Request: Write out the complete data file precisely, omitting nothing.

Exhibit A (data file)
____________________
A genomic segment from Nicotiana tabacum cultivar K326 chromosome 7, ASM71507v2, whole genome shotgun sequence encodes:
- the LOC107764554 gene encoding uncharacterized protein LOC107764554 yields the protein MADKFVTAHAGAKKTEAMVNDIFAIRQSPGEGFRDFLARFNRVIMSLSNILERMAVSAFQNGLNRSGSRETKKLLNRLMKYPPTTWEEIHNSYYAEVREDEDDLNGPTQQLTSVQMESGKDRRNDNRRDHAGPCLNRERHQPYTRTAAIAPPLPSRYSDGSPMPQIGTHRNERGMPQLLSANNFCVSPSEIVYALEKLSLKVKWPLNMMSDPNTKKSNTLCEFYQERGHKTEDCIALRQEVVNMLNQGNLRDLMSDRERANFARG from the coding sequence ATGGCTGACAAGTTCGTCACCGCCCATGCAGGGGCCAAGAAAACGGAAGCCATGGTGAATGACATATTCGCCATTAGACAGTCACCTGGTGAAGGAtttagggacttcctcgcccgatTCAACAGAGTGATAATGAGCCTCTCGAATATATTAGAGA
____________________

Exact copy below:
A genomic segment from Nicotiana tabacum cultivar K326 chromosome 7, ASM71507v2, whole genome shotgun sequence encodes:
- the LOC107764554 gene encoding uncharacterized protein LOC107764554 yields the protein MADKFVTAHAGAKKTEAMVNDIFAIRQSPGEGFRDFLARFNRVIMSLSNILERMAVSAFQNGLNRSGSRETKKLLNRLMKYPPTTWEEIHNSYYAEVREDEDDLNGPTQQLTSVQMESGKDRRNDNRRDHAGPCLNRERHQPYTRTAAIAPPLPSRYSDGSPMPQIGTHRNERGMPQLLSANNFCVSPSEIVYALEKLSLKVKWPLNMMSDPNTKKSNTLCEFYQERGHKTEDCIALRQEVVNMLNQGNLRDLMSDRERANFARG from the coding sequence ATGGCTGACAAGTTCGTCACCGCCCATGCAGGGGCCAAGAAAACGGAAGCCATGGTGAATGACATATTCGCCATTAGACAGTCACCTGGTGAAGGAtttagggacttcctcgcccgatTCAACAGAGTGATAATGAGCCTCTCGAATATATTAGAGA